krell (896769) | more than 7 years ago | (#16634796)

"Before you start bashing Chavez, please take the time to watch"

I watched this video. It certainly did not make me favor the dictator. It was sort of heartbreaking that the coup almost set Venezuela on a road to decency, but the dictator won out in the end. Now with rigged elections and the laws Chavez passed (including one that requires a long jail term for criticizing the dictator), Latin America is sure to enjoy a few decades of bloodshed, war, and oppression from Venezuela's expansionist "President for Life."

Re:Bush isn't a saint, but Chavez sure is the devi (1)

glesga_kiss (596639) | more than 7 years ago | (#16634982)

I watched this video. It certainly did not make me favor the dictator.

How can he be considered a dictator? He got it to power democratically after huge support from the countries poor. This same support played a part in the counter-revolution to stop the undemocratic assention of a military government. What's your angle here? Have you actually seen the documentary? I honestly don't know how anyone could come to your conclusions after watching it. And yes, I have read of this coup before seeing the movie and I have seen information from both sides. The complaints are all coming from rich corrupt types, the folks that happen to be ruining many other nations. These folk are losing out as Chavez attempts to make his country fairer. Anyone that bitches against that is morally corrupt.

Re:Chavez isn't a saint, but Bush sure is the devi (1, Informative)

TheCrayfish (73892) | more than 7 years ago | (#16634986)

Chavez is considerably worse than [amnesty.org] just [usatoday.com] "not a saint [cbsnews.com] ". And comparing him to an elected President of the US is somewhat absurd. Anyone who thinks life in Venezuela [washtimes.com] under Chavez [hrw.org] would be nicer [hrw.org] than life in the United States under Bush should put their money where their mouth is and move there.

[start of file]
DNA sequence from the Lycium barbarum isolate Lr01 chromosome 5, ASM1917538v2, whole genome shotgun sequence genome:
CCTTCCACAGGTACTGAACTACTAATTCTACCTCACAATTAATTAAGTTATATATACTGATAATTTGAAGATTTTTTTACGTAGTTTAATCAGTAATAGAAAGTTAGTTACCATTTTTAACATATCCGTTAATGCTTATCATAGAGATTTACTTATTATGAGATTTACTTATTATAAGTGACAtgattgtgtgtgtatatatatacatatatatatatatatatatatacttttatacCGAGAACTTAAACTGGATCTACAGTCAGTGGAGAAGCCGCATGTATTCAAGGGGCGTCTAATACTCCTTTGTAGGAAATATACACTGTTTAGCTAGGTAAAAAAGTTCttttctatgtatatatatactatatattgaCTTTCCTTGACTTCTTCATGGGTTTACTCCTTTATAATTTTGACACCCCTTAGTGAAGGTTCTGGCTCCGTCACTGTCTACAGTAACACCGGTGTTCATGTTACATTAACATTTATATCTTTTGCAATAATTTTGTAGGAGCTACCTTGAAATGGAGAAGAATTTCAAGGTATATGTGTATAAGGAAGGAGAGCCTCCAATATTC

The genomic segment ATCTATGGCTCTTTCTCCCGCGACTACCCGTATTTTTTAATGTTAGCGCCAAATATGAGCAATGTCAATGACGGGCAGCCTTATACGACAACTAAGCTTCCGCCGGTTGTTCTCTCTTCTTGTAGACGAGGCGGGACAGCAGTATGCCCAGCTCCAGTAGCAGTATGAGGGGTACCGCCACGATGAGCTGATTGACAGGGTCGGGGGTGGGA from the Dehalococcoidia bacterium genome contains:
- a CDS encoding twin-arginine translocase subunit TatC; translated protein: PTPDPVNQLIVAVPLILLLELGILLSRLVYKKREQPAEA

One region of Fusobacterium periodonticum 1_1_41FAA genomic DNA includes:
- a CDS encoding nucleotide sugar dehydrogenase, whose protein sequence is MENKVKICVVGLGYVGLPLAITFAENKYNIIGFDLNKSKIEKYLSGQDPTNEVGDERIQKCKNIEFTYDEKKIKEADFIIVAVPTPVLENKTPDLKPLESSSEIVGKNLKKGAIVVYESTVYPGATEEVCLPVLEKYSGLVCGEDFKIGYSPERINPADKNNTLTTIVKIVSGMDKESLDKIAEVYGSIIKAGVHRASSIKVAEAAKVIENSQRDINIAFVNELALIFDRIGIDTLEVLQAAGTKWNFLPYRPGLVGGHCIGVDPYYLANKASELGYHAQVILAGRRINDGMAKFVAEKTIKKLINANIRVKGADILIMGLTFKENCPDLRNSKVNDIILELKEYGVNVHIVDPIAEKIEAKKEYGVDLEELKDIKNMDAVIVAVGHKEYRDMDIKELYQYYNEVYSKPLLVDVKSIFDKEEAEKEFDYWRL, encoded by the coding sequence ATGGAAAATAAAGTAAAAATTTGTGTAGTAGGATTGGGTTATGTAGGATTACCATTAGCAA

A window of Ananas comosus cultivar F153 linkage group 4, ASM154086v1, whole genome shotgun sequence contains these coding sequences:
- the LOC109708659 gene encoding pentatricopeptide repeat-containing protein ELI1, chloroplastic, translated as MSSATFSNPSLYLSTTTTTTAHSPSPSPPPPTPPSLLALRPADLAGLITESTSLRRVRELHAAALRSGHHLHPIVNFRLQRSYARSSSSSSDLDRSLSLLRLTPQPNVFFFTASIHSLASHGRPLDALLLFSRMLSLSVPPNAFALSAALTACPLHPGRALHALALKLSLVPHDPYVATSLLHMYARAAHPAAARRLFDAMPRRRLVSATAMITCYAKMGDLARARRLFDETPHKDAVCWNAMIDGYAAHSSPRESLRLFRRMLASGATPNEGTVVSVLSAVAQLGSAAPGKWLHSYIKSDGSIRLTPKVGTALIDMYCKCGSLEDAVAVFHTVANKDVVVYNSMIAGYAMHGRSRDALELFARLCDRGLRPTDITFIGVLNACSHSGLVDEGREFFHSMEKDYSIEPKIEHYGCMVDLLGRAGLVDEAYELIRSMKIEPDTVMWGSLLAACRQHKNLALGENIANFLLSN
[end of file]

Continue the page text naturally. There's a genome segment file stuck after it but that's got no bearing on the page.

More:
Re:Chavez isn't a saint, but Bush sure is the devi (0)

Anonymous Coward | more than 7 years ago | (#16635336)

Number of countries invaded by Chavez:
Number of countries invaded by Bush:

Answers on a postcard, please.

Re:Chavez isn't a saint, but Bush sure is the devi (1)

will_die (586523) | more than 7 years ago | (#16635086)

If you find the "The revolution will not be televised" you should also go watch this one [google.com] done by a couple of Venezuelan engineers which shows the background of what was happening and what was actually going on. English subtitles.

Download this movie now! (1)

ph1ll (587130) | more than 7 years ago | (#16635164)

I saw this movie last week at a showing in London's South Bank Center.

The film-maker said we were all free to download it. He'd covered his costs thanks to RTE and the BBC and just wanted people to see it now.

Great movie. And what happened was truly frightening. Not least because (as mentioned in the discussion afterwards) most of the Western press largely ignored it.

The movie vaguely hints that Washington may have been involved. It shows the plotters going to the White House the month before the coup. It shows George Tenet [wikipedia.org] hilariously complaining that Chavez did not have American interests as his number one priority. But the film-maker was keen on people making up their own minds.

Fight fire with fire (1)

Pink Tinkletini (978889) | more than 7 years ago | (#16634398)

What better antidote to Diebold could there be?

"Better" meaning practical and effective, not necessarily morally right.

Hold on a second (4, Insightful)

Black Parrot (19622) | more than 7 years ago | (#16634420)